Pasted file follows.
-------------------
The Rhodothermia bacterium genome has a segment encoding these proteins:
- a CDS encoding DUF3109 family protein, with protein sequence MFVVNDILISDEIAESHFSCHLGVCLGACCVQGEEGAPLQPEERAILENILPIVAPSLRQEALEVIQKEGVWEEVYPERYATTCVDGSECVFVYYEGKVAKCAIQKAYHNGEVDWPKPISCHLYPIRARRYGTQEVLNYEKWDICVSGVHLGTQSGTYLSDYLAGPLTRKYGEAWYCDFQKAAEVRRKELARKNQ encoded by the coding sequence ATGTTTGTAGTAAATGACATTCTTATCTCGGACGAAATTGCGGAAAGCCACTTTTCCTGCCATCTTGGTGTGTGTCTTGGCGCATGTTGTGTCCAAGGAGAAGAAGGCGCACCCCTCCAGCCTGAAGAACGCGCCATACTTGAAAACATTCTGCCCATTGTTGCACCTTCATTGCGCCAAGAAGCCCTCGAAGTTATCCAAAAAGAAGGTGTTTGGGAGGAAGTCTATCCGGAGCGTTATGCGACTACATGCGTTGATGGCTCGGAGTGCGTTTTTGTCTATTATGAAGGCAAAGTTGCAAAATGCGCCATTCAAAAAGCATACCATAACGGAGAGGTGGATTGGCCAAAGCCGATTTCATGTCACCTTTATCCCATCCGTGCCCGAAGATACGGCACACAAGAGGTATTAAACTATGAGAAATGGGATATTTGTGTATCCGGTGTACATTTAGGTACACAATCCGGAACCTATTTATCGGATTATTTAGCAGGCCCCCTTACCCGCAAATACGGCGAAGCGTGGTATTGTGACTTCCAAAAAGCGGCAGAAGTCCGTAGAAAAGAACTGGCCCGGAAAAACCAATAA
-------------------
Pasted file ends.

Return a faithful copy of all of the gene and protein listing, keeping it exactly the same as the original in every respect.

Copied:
The Rhodothermia bacterium genome has a segment encoding these proteins:
- a CDS encoding DUF3109 family protein, with protein sequence MFVVNDILISDEIAESHFSCHLGVCLGACCVQGEEGAPLQPEERAILENILPIVAPSLRQEALEVIQKEGVWEEVYPERYATTCVDGSECVFVYYEGKVAKCAIQKAYHNGEVDWPKPISCHLYPIRARRYGTQEVLNYEKWDICVSGVHLGTQSGTYLSDYLAGPLTRKYGEAWYCDFQKAAEVRRKELARKNQ encoded by the coding sequence ATGTTTGTAGTAAATGACATTCTTATCTCGGACGAAATTGCGGAAAGCCACTTTTCCTGCCATCTTGGTGTGTGTCTTGGCGCATGTTGTGTCCAAGGAGAAGAAGGCGCACCCCTCCAGCCTGAAGAACGCGCCATACTTGAAAACATTCTGCCCATTGTTGCACCTTCATTGCGCCAAGAAGCCCTCGAAGTTATCCAAAAAGAAGGTGTTTGGGAGGAAGTCTATCCGGAGCGTTATGCGACTACATGCGTTGATGGCTCGGAGTGCGTTTTTGTCTATTATGAAGGCAAAGTTGCAAAATGCGCCATTCAAAAAGCATACCATAACGGAGAGGTGGATTGGCCAAAGCCGATTTCATGTCACCTTTATCCCATCCGTGCCCGAAGATACGGCACACAAGAGGTATTAAACTATGAGAAATGGGATATTTGTGTATCCGGTGTACATTTAGGTACACAATCCGGAACCTATTTATCGGATTATTTAGCAGGCCCCCTTACCCGCAAATACGGCGAAGCGTGGTATTGTGACTTCCAAAAAGCGGCAGAAGTCCGTAGAAAAGAACTGGCCCGGAAAAACCAATAA